The Jori also known as Panjabi Pakhawaj is an instrument which was created in the court of the Fifth Sikh Guru, Guru Arjan Sahib Ji by two musicians of the court, Sata & Balwand.
The Jori emerged from the Mardang which is a one barrel drum, they cut this one piece instrument into two separate pieces to create the Jori which means 'pair'.
The sound generated from this instrument is much louder and deeper to that of tabla. If you think about the atmosphere 300 years ago before microphones and technology existed, you would have thousands of people sitting to listen to kirtan outdoors, therefore you will need versatile instruments which carry the sound. The Jori is a prime example of the acoustic art required to play in an outdoor sitting without technical aids, sadly this instrument is not commonly used in the modern day sittings to sing Kirtan.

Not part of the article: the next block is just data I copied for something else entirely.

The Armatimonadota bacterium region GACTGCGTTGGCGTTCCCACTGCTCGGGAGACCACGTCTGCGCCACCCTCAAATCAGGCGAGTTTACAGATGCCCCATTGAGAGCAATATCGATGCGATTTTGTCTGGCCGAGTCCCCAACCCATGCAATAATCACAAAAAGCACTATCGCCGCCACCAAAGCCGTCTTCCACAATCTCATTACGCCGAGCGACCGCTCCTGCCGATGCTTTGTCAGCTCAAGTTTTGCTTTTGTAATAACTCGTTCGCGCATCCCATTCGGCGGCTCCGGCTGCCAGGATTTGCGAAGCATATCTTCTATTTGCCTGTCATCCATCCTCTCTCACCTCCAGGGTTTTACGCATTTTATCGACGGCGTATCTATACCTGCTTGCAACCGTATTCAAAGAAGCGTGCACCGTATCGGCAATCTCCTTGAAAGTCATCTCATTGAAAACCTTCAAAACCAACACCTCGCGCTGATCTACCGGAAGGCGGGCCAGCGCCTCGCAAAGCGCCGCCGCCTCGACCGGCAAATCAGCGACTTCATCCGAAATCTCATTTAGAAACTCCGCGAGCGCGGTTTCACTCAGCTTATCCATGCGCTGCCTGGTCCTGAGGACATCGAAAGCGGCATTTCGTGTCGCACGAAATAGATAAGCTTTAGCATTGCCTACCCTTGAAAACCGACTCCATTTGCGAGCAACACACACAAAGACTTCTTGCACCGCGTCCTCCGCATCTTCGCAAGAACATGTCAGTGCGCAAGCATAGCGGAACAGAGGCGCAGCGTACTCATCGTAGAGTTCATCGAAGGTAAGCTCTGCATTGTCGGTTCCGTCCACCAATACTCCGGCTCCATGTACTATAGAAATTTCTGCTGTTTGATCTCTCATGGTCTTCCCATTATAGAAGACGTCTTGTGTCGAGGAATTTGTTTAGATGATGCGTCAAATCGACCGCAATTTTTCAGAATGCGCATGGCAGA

The world famous Tabla evolved from the Jori during the microphone era and was commonly used to accompany playback singing as it has a considerably softer sound to that of the Jori.
The Jori requires the use of fresh dough on the bass drum (dhama) and the treble drum (dhaiya) has ink (shahee) on the skin. To apply and remove fresh dough for each sitting required a lot more effort and maintenance, therefore the table removed this effort as both drums for the tabla have ink on the skin. The material used to make the bass drum of tabla is metal, where for the Jori both drums are made of Dhunn wood which is classed as the best quality wood for musical instruments.